Potassium: The Facilitator of the Periodic Table | Playing a Key Role in Ion-Exchange | Corning

Potassium: The Facilitator

Potassium: The Facilitator

Potassium is an ingredient in many of Corning’s technical glasses.  For example, it plays a key role in the ion-exchange process that helps give Corning® Gorilla® Glass its toughness.  But Dr. Adam Ellison, technology delivery officer for Corning Glass Technologies, has been intrigued by potassium since his graduate school days, when he made a discovery that defied conventional wisdom about how glasses are structured.

Sodium is often the atom of choice when people are trying to describe the structure of a glass that contains alkali. Many scientists assumed that elements in the same family – e.g., potassium, lithium, rubidium, cesium – would behave the same way. However, Ellison discovered that’s not true. “Potassium is so big that other atoms have to organize themselves around it,” he explains.

But potassium is no bully. In fact, it’s more of a mediator or facilitator. One of the most interesting behaviors that Ellison observed is that potassium will make elements cooperate when they would normally conflict. It does this in two key ways. If an element is difficult to dissolve, adding potassium will help by both increasing the solubility and the amount you can dissolve at a given temperature. The addition of potassium also lowers the temperature at which silica devitrifies, which creates more flexibility.

“When you’re trying to put something in the glass that the main glass components just don’t want in there, potassium is magical,” says Ellison.

Ellison discovered this unusual behavior when he was conducting research for his Ph.D., examining how the solubility of zirconium oxide and titanium oxide varied with the composition of the glass. Because he was building on research done by his advisor’s previous students, he was working with a base glass containing potassium oxide, aluminum oxide, and silicon oxide. Ellison observed an extremely strong link between the amount of potassium oxide and solubility. And when he conducted further experiments, he noted that the behavior of the glass was relatively insensitive to other variables.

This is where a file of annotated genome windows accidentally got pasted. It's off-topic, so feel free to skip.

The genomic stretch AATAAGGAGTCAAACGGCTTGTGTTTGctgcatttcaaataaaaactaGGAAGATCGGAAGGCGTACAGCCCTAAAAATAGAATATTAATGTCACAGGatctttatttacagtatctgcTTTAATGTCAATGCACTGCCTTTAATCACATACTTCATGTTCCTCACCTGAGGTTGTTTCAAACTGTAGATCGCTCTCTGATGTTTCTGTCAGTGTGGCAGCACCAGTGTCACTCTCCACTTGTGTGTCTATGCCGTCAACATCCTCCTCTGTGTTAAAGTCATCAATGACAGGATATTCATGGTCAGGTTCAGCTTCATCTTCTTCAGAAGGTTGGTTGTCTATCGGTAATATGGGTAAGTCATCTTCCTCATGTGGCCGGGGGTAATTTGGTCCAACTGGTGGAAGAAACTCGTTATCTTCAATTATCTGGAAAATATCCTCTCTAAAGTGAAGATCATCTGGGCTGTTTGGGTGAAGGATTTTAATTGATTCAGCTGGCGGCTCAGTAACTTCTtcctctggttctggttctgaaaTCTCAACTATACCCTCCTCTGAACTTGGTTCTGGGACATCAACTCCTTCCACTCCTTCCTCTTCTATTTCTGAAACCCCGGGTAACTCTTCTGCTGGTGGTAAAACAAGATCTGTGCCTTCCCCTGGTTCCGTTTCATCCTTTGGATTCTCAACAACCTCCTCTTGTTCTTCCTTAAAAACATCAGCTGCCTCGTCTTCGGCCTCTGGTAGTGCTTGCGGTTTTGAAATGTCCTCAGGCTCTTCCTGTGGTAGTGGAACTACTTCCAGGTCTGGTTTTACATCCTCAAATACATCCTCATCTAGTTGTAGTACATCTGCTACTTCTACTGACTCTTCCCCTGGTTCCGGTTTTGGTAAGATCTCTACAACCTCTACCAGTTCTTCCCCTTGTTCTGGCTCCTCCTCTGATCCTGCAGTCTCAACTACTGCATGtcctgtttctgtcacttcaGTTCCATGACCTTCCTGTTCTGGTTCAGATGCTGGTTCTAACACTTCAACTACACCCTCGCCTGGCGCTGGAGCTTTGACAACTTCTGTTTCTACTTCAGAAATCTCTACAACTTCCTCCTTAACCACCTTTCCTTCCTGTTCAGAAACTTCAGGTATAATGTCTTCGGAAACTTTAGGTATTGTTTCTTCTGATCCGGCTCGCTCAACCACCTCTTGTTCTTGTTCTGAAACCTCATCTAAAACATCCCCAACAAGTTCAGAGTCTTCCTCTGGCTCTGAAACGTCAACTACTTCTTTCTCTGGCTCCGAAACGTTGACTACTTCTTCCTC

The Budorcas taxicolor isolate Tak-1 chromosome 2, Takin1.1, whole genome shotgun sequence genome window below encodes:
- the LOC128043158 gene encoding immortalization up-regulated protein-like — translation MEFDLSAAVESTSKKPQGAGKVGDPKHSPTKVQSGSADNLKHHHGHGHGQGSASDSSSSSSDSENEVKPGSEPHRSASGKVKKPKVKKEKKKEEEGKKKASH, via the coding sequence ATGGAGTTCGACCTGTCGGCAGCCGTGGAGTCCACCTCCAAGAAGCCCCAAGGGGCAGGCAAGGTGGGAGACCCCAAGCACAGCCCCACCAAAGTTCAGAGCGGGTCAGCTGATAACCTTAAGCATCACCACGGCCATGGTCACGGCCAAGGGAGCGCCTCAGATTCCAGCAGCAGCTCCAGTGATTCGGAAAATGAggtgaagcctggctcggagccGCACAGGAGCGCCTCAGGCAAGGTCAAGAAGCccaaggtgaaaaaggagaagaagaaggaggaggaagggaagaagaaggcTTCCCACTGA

It’s knowledge that Ellison has taken advantage of to develop new technical glass compositions for Corning.

“Potassium actually shows up in Corning’s archive of technical glasses going back as far as I can find records,” Ellison says. “But with our earlier efforts, we didn’t have a real understanding of the arrangements of atoms in glasses, so a lot of work was being done on intuition or serendipity. Today, our use of potassium is informed by a lot of understanding.”

The implications are enormous.  In the Silicon feature, we noted that Corning has the potential to use the entire periodic table in nearly limitless combinations. Potassium, as a great facilitator, helps make that possible.

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